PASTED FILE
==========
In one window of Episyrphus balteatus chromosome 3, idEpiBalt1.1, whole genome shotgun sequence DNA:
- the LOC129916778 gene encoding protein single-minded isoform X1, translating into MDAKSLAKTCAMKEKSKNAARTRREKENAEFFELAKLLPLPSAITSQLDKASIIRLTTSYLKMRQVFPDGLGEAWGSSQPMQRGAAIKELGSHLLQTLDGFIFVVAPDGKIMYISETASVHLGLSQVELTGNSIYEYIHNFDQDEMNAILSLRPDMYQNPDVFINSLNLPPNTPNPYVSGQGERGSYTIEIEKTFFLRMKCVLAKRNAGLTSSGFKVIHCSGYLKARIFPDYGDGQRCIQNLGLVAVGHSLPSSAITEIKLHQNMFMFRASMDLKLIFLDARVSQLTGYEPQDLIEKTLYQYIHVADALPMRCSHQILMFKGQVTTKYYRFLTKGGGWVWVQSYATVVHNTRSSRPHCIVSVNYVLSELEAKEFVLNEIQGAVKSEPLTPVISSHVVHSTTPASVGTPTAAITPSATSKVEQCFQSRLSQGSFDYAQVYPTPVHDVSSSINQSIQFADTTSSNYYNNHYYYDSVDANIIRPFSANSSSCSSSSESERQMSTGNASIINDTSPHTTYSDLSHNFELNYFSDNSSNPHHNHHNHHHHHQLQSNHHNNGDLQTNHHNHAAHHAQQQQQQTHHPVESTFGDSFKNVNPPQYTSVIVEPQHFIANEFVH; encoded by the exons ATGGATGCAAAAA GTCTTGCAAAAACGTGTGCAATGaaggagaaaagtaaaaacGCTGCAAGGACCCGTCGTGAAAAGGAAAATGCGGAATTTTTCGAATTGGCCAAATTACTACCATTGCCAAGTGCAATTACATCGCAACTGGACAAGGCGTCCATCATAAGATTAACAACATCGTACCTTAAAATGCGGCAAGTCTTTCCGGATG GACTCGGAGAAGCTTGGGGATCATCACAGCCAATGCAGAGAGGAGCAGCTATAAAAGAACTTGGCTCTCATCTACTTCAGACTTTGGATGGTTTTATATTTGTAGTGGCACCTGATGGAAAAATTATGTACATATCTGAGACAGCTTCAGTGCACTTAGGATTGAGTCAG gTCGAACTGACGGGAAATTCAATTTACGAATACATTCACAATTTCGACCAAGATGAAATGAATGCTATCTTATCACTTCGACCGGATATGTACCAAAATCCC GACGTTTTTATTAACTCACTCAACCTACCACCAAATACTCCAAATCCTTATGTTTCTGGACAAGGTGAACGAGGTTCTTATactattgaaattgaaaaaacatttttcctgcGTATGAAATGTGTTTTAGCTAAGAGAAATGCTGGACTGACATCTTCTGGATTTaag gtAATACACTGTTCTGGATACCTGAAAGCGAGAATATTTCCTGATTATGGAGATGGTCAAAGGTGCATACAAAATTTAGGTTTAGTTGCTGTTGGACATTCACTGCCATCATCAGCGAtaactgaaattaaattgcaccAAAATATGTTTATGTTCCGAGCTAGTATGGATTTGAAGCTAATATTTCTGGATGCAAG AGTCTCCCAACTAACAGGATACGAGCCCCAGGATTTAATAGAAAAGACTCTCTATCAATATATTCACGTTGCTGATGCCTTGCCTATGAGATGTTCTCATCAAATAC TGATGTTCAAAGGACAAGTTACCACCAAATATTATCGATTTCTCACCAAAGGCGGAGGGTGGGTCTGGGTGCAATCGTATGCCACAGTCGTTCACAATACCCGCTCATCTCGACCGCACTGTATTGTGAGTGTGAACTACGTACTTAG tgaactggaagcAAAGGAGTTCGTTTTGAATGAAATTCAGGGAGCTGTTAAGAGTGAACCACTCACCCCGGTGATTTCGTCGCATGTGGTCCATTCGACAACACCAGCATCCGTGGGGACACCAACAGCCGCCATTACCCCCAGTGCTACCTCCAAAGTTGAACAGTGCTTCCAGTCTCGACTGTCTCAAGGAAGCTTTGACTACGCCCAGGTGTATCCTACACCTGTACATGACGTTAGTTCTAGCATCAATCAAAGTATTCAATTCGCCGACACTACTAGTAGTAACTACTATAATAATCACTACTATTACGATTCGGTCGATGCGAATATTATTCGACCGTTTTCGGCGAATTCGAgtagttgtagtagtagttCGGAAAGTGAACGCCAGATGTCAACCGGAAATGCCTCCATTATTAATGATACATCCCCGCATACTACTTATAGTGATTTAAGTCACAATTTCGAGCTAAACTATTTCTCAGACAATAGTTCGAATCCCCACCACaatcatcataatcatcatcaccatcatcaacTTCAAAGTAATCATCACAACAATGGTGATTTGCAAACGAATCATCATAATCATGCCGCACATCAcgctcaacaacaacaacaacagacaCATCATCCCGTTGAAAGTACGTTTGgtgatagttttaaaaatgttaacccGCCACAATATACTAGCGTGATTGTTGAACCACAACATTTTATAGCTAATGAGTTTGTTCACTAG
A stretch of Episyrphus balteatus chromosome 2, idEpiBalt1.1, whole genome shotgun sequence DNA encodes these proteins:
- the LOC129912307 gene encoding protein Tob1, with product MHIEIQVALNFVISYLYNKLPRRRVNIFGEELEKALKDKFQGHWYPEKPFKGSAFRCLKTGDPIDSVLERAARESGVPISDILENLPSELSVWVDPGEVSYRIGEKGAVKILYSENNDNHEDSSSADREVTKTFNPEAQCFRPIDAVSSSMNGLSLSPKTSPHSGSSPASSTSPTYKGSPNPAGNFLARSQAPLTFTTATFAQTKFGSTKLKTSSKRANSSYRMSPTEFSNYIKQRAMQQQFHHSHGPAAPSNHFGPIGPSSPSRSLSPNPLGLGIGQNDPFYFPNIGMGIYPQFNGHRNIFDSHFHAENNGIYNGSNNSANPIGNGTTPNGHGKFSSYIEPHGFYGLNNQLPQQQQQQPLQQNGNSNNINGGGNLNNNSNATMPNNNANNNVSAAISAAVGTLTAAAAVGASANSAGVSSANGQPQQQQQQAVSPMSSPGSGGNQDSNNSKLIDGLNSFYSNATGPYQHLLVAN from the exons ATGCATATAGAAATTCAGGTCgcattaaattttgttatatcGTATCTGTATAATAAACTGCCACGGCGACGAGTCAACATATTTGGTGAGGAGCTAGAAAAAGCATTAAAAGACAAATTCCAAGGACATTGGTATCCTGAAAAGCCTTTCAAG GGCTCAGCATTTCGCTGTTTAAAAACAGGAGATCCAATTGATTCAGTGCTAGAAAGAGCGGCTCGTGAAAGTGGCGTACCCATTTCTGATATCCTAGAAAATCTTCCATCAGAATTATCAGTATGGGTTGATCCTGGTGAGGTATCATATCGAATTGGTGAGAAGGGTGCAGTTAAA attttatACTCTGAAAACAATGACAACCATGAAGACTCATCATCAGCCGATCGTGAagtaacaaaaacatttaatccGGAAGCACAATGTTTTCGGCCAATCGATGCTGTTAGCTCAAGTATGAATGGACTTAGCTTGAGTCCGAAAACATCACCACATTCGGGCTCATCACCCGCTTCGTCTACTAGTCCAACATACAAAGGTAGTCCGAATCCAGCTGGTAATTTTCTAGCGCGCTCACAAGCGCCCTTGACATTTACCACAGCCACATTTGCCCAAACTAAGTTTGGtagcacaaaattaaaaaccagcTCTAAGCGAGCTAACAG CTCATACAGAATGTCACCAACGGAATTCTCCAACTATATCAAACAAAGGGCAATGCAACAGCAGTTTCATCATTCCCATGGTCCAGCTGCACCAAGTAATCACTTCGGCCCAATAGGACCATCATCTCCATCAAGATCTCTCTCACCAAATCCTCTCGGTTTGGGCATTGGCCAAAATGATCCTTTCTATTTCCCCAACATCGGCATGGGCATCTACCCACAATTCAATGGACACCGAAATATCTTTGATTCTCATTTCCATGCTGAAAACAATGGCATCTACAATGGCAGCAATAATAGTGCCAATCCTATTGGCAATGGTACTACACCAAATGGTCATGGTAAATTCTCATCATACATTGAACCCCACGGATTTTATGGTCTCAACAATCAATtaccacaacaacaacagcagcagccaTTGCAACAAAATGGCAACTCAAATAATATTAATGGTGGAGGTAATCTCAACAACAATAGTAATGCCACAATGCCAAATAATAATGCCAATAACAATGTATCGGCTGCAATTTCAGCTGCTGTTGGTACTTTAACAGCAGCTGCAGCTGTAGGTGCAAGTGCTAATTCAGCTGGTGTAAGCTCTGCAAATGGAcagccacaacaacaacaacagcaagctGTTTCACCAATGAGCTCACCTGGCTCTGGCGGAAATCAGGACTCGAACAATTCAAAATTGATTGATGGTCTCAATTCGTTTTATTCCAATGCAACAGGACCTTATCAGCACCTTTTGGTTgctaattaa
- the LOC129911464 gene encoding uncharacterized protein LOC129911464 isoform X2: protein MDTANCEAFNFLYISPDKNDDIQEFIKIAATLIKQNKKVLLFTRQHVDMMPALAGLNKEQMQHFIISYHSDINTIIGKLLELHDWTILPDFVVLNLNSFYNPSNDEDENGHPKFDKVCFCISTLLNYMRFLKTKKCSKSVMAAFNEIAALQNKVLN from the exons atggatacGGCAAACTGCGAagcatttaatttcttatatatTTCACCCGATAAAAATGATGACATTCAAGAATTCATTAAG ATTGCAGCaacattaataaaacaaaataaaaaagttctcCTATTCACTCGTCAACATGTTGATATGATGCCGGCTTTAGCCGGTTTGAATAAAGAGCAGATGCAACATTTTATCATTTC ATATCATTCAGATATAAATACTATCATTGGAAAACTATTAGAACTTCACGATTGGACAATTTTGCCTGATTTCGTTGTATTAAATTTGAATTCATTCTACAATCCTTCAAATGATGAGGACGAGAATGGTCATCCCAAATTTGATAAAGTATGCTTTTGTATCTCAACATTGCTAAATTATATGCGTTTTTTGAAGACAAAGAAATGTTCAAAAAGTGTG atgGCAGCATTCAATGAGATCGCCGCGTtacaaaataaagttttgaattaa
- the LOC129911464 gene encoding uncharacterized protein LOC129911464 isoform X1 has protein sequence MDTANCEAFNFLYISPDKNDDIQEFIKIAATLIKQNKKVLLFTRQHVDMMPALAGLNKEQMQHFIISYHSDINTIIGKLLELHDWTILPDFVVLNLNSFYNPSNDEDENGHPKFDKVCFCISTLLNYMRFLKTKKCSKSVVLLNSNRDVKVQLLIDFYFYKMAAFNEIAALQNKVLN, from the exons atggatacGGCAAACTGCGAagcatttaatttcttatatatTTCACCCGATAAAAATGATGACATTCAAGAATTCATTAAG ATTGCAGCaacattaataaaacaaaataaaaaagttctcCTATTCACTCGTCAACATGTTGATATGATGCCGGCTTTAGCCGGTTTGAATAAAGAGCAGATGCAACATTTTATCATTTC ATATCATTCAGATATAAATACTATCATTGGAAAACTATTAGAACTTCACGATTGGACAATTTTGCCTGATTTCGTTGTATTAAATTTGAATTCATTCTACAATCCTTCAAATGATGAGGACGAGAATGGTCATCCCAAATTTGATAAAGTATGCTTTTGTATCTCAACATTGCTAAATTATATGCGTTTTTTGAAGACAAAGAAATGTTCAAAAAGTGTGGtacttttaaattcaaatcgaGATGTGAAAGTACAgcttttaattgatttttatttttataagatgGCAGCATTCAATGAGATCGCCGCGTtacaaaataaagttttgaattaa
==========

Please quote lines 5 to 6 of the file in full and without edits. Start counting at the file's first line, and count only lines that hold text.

- the LOC129911464 gene encoding uncharacterized protein LOC129911464 isoform X2: protein MDTANCEAFNFLYISPDKNDDIQEFIKIAATLIKQNKKVLLFTRQHVDMMPALAGLNKEQMQHFIISYHSDINTIIGKLLELHDWTILPDFVVLNLNSFYNPSNDEDENGHPKFDKVCFCISTLLNYMRFLKTKKCSKSVMAAFNEIAALQNKVLN from the exons atggatacGGCAAACTGCGAagcatttaatttcttatatatTTCACCCGATAAAAATGATGACATTCAAGAATTCATTAAG ATTGCAGCaacattaataaaacaaaataaaaaagttctcCTATTCACTCGTCAACATGTTGATATGATGCCGGCTTTAGCCGGTTTGAATAAAGAGCAGATGCAACATTTTATCATTTC ATATCATTCAGATATAAATACTATCATTGGAAAACTATTAGAACTTCACGATTGGACAATTTTGCCTGATTTCGTTGTATTAAATTTGAATTCATTCTACAATCCTTCAAATGATGAGGACGAGAATGGTCATCCCAAATTTGATAAAGTATGCTTTTGTATCTCAACATTGCTAAATTATATGCGTTTTTTGAAGACAAAGAAATGTTCAAAAAGTGTG atgGCAGCATTCAATGAGATCGCCGCGTtacaaaataaagttttgaattaa
- the LOC129911464 gene encoding uncharacterized protein LOC129911464 isoform X1 has protein sequence MDTANCEAFNFLYISPDKNDDIQEFIKIAATLIKQNKKVLLFTRQHVDMMPALAGLNKEQMQHFIISYHSDINTIIGKLLELHDWTILPDFVVLNLNSFYNPSNDEDENGHPKFDKVCFCISTLLNYMRFLKTKKCSKSVVLLNSNRDVKVQLLIDFYFYKMAAFNEIAALQNKVLN, from the exons atggatacGGCAAACTGCGAagcatttaatttcttatatatTTCACCCGATAAAAATGATGACATTCAAGAATTCATTAAG ATTGCAGCaacattaataaaacaaaataaaaaagttctcCTATTCACTCGTCAACATGTTGATATGATGCCGGCTTTAGCCGGTTTGAATAAAGAGCAGATGCAACATTTTATCATTTC ATATCATTCAGATATAAATACTATCATTGGAAAACTATTAGAACTTCACGATTGGACAATTTTGCCTGATTTCGTTGTATTAAATTTGAATTCATTCTACAATCCTTCAAATGATGAGGACGAGAATGGTCATCCCAAATTTGATAAAGTATGCTTTTGTATCTCAACATTGCTAAATTATATGCGTTTTTTGAAGACAAAGAAATGTTCAAAAAGTGTGGtacttttaaattcaaatcgaGATGTGAAAGTACAgcttttaattgatttttatttttataagatgGCAGCATTCAATGAGATCGCCGCGTtacaaaataaagttttgaattaa